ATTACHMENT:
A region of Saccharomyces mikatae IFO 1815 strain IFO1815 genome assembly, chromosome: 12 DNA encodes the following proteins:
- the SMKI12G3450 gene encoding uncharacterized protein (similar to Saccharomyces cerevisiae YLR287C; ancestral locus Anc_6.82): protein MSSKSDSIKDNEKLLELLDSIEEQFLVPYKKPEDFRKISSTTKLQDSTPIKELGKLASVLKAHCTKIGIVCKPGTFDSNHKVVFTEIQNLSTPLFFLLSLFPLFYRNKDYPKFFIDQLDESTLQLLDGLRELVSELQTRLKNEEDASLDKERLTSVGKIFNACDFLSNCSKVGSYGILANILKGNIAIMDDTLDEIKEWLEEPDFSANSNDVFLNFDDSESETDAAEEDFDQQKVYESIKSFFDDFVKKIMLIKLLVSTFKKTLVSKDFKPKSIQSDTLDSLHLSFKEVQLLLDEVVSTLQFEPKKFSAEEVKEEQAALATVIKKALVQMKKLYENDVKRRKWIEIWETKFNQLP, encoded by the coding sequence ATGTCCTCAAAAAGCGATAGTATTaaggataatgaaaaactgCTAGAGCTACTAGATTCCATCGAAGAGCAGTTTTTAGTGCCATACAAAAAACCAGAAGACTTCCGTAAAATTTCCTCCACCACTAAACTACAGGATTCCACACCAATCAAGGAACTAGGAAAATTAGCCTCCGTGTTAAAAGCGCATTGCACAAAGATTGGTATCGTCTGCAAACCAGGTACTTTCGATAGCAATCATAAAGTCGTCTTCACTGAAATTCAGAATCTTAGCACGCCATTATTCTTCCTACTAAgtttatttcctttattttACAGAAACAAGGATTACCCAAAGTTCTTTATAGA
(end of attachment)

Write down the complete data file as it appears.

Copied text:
A region of Saccharomyces mikatae IFO 1815 strain IFO1815 genome assembly, chromosome: 12 DNA encodes the following proteins:
- the SMKI12G3450 gene encoding uncharacterized protein (similar to Saccharomyces cerevisiae YLR287C; ancestral locus Anc_6.82): protein MSSKSDSIKDNEKLLELLDSIEEQFLVPYKKPEDFRKISSTTKLQDSTPIKELGKLASVLKAHCTKIGIVCKPGTFDSNHKVVFTEIQNLSTPLFFLLSLFPLFYRNKDYPKFFIDQLDESTLQLLDGLRELVSELQTRLKNEEDASLDKERLTSVGKIFNACDFLSNCSKVGSYGILANILKGNIAIMDDTLDEIKEWLEEPDFSANSNDVFLNFDDSESETDAAEEDFDQQKVYESIKSFFDDFVKKIMLIKLLVSTFKKTLVSKDFKPKSIQSDTLDSLHLSFKEVQLLLDEVVSTLQFEPKKFSAEEVKEEQAALATVIKKALVQMKKLYENDVKRRKWIEIWETKFNQLP, encoded by the coding sequence ATGTCCTCAAAAAGCGATAGTATTaaggataatgaaaaactgCTAGAGCTACTAGATTCCATCGAAGAGCAGTTTTTAGTGCCATACAAAAAACCAGAAGACTTCCGTAAAATTTCCTCCACCACTAAACTACAGGATTCCACACCAATCAAGGAACTAGGAAAATTAGCCTCCGTGTTAAAAGCGCATTGCACAAAGATTGGTATCGTCTGCAAACCAGGTACTTTCGATAGCAATCATAAAGTCGTCTTCACTGAAATTCAGAATCTTAGCACGCCATTATTCTTCCTACTAAgtttatttcctttattttACAGAAACAAGGATTACCCAAAGTTCTTTATAGA